Overall, I truly enjoyed this book – fun, quick, and (eventually) full of the danger, magic, and juicy character revelations that I so loved from The Native Star. Although I can’t say I was the biggest fan of the more superfluous/fluffy elements, The Hidden Goddess is a solid read, and I hope that there are more books set in this world!
Notable Quotes/Parts: From Chapter 1:
The Message in the Steam
Wednesday, June 18, 1876 New York City
Emily Edwards sat in her future mother-in-law’s front parlor, sweating in a stiff dress of lilac-colored taffeta and contemplating death.
Could one die from boredom, she wondered? From complete, oppressive, crushing, unmitigated boredom, the likes of which made all other boredom seem like ecstasy’s sweet thrilling embrace? And in such a case, if one happened to have a life insurance policy, would it pay?
The room was stifling. None of the windows were open, even though it was eighty degrees out and muggy as the inside of a dead badger. The room’s carved mahogany paneling sweated the sharp pungent smell of old lacquer. The wallpaper above it—a profusion of gilded leaves and obsessively wrought peonies in shades of plum and peach—seemed to glisten humidly. A pair of cherubs, frolicking blissfully naked atop a gilt mantel clock, were almost certainly laughing at her.
There were six women in the room, waiting for tea that would be served piping hot. It was herself, Mrs. Stanton, Mrs. Stanton’s three daughters (Euphemia, Ophidia, and Hortense), and Miss Jesczenka. They had decided it would be pleasant to read a selection from Wordsworth. Or rather, Mrs. Stanton had decided that it would be pleasant, and as seemed to be the case in all things pertaining to the precise ordering of Mrs. Stanton’s world, no one had dared contradict her.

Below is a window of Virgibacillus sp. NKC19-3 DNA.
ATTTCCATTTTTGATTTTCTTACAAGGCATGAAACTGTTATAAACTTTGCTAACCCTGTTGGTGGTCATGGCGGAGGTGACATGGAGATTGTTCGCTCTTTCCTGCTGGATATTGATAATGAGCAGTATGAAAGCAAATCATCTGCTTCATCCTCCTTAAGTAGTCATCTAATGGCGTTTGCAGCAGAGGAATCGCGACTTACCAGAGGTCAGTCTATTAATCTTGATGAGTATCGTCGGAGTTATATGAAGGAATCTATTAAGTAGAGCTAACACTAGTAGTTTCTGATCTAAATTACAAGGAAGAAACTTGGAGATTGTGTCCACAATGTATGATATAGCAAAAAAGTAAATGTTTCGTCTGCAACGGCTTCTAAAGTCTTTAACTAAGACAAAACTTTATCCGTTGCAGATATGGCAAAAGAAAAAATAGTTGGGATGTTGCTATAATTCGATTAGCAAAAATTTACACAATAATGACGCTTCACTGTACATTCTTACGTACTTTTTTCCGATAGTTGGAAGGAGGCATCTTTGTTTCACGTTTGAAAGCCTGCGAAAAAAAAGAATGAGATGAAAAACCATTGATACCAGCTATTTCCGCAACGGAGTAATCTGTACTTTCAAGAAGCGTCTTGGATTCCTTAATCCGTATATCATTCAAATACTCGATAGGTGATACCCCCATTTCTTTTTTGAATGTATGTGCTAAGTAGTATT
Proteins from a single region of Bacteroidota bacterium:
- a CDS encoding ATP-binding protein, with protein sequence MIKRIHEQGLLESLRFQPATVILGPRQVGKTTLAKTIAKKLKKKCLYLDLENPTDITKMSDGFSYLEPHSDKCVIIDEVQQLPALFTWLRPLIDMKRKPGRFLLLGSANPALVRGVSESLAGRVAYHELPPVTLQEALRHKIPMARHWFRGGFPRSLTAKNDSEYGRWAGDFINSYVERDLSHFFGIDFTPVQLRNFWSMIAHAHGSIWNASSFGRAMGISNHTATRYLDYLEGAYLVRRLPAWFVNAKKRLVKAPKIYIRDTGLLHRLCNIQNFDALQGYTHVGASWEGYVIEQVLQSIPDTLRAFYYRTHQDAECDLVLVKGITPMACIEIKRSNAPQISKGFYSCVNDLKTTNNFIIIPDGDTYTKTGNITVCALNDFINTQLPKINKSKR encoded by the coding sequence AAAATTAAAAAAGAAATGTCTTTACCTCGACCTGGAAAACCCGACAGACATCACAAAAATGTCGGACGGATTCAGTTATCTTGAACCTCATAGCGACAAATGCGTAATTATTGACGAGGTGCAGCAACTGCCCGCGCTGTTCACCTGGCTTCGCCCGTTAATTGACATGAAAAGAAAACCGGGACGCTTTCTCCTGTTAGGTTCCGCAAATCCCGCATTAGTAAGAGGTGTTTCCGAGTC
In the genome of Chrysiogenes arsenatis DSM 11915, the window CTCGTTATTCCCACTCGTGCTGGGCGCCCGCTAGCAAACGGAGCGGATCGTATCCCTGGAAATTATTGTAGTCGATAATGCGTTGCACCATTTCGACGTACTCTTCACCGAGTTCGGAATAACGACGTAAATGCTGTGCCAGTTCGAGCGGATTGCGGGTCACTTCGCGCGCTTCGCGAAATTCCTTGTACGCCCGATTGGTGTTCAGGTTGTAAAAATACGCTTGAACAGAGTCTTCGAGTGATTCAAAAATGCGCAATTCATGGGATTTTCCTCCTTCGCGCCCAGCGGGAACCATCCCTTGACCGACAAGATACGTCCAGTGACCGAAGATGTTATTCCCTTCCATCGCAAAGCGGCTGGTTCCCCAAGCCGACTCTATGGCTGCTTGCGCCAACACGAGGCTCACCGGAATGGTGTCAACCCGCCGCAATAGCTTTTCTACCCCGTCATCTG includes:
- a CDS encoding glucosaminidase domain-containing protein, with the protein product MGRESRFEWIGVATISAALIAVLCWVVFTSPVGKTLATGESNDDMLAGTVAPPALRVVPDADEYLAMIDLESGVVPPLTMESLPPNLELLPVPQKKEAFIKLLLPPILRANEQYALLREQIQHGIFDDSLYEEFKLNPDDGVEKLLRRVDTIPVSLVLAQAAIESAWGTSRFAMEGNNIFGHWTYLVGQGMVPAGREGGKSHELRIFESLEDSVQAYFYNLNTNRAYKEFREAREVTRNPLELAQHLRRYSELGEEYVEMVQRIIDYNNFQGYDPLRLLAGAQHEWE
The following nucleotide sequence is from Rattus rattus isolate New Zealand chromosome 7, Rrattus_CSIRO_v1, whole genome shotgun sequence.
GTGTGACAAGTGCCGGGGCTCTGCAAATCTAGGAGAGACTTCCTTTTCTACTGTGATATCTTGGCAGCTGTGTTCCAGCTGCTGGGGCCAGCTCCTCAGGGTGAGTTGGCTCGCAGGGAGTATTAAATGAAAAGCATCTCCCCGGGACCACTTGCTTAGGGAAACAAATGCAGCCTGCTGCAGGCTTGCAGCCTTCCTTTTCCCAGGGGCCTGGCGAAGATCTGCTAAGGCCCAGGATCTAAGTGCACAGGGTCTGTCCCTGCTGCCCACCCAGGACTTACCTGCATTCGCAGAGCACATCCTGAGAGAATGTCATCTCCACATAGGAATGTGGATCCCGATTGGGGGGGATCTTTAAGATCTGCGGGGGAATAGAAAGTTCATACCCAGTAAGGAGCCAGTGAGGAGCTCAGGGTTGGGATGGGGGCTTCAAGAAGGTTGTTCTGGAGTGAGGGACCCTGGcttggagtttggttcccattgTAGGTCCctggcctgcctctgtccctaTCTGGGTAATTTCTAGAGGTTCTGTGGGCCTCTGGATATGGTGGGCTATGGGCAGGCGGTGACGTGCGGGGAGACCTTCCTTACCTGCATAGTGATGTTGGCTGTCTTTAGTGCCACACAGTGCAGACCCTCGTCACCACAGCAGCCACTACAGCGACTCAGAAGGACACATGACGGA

This, apparently, was how people amused themselves in New York.
You can read the full excerpt online HERE.
Additional Thoughts: M.K. Hobson on the question of more books in this series (POSSIBLE SPOILERS!):
I have always envisioned THE NATIVE STAR and THE HIDDEN GODDESS as a duology that kicks off a much longer series. In fact, I even have a name for said series (Omnipotens Veneficus) but that hardly matters at the moment because you can’t have a series with just 2 books in it. So yeah, I need to write more books. I’ve envisioned the series as an extended family saga, progressing through American history in sets of duologies — so we have the first duology (THE NATIVE STAR and THE HIDDEN GODDESS) and then we skip forward 30 years (to 1910) for the next duology, which follows Emily & Dreadnought’s youngest son. Then we skip forward another unspecified amount of time for another duology, following one of Emily & Dreadnought’s grandchildren, and so on, through to the present day. Anyway, that’s the way I’ve imagined this working, but as we all know, the plans of mice and men gang aft alglay or however the hell that goes.
Anyway, the bottom line is that I intend to write at least 2 more books in the series, and hopefully many more.
Rating: 7 – Very Good